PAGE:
That El Presidente was on hand, symbolises just how prestigious these games have become since the second edition was hosted in Rotterdam four years ago. Currently, the number of athletes participating has basically doubled, with nearly 5,000 athletes from 294 universities taking part in this edition.
Of the 180 athletes that have come on behalf of Dutch universities, a couple dozen of those are representing the Erasmus University. There’s a quartet of Skadi rowers, a men’s and women’s tennis team from RTSV Passing Shot, and the footballers from RSV Antibarbari, who are set to arrive in Coimbra later this week.
The games were already two days underway when the opening ceremony began, but it was moments before the ceremony commenced that the delegations from the Netherlands mingled amongst each other for the first time. Together they formed an island of Dutchmen within a sea of internationals in what would typically be a lonely, sun-baked Portuguese plaza.
“The beautiful thing about this is, if it weren’t for the games, I would never have come to this city,” said Sjors van der Velden, one of RTSV’s tennis players.
Naturally, all the Dutchies were clad in orange, all of them staring with a mixture of amusement and irritation at the French, who were summoning the most of their renowned arrogance to celebrate France’s victorious World Cup campaign.
The color orange and a general distaste for the hours of Allez Les Blues chants, however, were about the only thing that truly united the Dutch delegations. To the trained eye, one can easily spot the divide between, let’s say, the Amsterdammers and the Rotterdammers. At a certain moment, the ladies from Amsterdam joined the festive atmosphere by singing their own out-of-tune rendition of the Andre Hazes Jr. song Leef (Live). The Rotterdam tennis players, who looked as if they’d just smelled sewage, responded with a little tune called Helemaal niets in Amsterdam, which translates roughly to “there’s absolutely nothing in Amsterdam.” So much for national comradery.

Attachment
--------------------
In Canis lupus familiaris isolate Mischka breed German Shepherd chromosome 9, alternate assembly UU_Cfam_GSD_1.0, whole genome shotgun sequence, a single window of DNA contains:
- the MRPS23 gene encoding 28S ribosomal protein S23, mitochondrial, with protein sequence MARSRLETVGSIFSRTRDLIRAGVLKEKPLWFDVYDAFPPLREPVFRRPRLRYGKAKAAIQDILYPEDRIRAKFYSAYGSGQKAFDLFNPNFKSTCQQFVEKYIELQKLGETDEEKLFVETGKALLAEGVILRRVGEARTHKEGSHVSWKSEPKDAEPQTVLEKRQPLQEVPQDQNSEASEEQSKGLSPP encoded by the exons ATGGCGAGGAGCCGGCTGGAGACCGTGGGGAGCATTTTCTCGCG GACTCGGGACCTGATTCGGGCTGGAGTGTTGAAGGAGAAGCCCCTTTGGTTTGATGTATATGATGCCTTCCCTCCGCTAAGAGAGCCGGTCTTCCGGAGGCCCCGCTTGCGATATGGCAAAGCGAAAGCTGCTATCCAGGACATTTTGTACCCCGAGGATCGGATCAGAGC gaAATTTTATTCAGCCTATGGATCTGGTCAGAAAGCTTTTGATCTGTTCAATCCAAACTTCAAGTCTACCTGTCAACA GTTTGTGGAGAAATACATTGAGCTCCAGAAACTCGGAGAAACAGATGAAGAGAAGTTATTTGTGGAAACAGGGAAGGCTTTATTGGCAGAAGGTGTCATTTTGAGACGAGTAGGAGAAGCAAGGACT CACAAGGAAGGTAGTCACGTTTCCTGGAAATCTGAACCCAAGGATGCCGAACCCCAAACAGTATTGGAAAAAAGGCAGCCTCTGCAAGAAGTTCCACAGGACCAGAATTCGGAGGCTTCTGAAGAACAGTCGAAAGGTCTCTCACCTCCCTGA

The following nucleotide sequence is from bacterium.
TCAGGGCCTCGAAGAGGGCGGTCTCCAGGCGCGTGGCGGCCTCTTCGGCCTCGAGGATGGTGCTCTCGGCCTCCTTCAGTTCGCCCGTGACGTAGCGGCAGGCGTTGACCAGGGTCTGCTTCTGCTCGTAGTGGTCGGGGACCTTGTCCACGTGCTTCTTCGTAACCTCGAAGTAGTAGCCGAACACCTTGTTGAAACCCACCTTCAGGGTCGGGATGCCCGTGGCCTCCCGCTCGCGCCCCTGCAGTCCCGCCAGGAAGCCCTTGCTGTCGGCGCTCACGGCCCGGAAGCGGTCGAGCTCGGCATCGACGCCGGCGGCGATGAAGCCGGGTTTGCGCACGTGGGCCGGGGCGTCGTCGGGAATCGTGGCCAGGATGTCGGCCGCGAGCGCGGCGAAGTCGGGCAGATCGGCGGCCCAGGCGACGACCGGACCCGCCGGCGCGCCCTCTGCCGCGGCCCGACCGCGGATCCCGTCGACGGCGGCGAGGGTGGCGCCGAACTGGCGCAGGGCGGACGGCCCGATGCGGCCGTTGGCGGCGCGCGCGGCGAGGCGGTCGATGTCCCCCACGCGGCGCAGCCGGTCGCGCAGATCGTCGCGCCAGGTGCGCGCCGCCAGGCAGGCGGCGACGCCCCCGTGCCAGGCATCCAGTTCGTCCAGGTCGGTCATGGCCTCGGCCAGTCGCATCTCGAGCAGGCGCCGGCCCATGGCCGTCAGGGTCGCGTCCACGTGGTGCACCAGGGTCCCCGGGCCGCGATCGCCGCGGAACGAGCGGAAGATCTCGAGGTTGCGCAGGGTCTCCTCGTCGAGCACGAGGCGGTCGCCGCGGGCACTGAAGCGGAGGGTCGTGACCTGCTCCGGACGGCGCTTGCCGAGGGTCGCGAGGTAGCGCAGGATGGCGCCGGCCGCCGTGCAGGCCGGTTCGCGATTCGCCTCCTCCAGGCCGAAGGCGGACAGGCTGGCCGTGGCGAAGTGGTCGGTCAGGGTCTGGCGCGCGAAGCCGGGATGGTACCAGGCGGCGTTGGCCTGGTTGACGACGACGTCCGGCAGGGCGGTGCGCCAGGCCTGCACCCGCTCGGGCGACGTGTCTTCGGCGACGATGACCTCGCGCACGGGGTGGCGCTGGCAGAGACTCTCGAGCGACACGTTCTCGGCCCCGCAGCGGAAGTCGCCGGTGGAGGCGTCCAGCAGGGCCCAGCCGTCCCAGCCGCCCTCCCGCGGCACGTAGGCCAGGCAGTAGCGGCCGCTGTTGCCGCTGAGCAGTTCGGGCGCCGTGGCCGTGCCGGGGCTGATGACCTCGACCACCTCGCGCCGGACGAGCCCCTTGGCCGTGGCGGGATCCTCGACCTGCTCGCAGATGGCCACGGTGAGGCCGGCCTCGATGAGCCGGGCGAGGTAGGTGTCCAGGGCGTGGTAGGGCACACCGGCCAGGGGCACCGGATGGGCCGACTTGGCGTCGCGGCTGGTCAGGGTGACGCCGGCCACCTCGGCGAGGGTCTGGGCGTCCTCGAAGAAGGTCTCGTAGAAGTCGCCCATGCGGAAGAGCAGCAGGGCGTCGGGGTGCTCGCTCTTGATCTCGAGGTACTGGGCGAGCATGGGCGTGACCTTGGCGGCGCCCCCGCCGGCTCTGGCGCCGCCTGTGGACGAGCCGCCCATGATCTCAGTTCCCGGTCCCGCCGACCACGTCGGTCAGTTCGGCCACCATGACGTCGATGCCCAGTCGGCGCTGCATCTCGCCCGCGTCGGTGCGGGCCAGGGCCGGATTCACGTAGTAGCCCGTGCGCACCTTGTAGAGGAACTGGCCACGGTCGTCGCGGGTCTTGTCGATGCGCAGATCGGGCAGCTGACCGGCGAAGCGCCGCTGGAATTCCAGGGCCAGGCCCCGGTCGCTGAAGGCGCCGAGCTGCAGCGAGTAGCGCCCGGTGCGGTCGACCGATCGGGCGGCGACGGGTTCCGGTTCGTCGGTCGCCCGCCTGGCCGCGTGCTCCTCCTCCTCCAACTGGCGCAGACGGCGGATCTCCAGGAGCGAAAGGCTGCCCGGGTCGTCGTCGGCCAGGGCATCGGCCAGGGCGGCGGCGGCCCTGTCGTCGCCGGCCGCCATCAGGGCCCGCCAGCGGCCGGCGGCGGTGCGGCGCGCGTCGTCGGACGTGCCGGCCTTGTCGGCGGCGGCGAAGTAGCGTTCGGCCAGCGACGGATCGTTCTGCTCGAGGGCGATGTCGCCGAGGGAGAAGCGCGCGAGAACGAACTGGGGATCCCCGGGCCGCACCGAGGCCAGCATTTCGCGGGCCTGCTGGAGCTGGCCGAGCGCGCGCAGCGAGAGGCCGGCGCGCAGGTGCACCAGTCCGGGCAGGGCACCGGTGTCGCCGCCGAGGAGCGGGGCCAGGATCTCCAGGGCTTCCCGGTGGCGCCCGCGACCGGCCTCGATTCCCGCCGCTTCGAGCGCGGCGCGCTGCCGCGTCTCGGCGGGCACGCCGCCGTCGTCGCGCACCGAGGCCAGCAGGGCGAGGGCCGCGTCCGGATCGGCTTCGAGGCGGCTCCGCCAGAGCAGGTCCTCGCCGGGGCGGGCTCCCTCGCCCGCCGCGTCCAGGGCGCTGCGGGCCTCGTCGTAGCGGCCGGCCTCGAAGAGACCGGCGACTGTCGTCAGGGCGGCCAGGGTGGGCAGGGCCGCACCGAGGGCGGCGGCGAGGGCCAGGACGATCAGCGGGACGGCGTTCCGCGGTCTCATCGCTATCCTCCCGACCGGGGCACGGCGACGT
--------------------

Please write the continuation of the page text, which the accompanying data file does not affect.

If there’s one thing the Erasmus delegation realised on Sunday, it’s that they should be pleased with the simplicity of the University’s name. During the opening ceremony, which took place in the charming courtyard of the University of Coimbra, the name of each and every university was announced over the intercom. Some of RTSV member Mick Rooth’s favourites included the Belarusian Academy of Public Administration under the aegis of the President of the Republic of Belarus as well as Szkola Glówna Gospodarstwa Wiejskiego w Warszawie. “Brilliant,” laughed Rooth.
After the 294 participating universities had been announced, everyone from the rector of the university and the mayor of the city to a Portuguese judo champion and the President of Portugal came up to the podium to speak. Some of the speeches were even in Portuguese to the confusion of many, and all of them were long-winded lectures featuring phrases like “play with honor” and “achieve excellence”.
“Perhaps they should rename the school; The Coimbra University of Clichés,” joked Ziyed Badreddine.
Although the evening dragged in diplomatic fashion, the spectacle that ensued made all that waiting worth it. Just before the athletes could fall asleep, an extravagant and most certainly impressive lights show was projected onto the walls of the university, which is one of the oldest in the world. The show traced through Portugal’s history and gave attention to each sport taking place at the games.
“That was definitely a more grandiose ceremony than the one in Rotterdam four years ago,” said Yvette Vlaar, who is participating in her third edition EUG. “I really wonder how long it took to make that show.”
This week the tennis teams and the rowers from Rotterdam will come into action in Coimbra. To track their results, take a look here.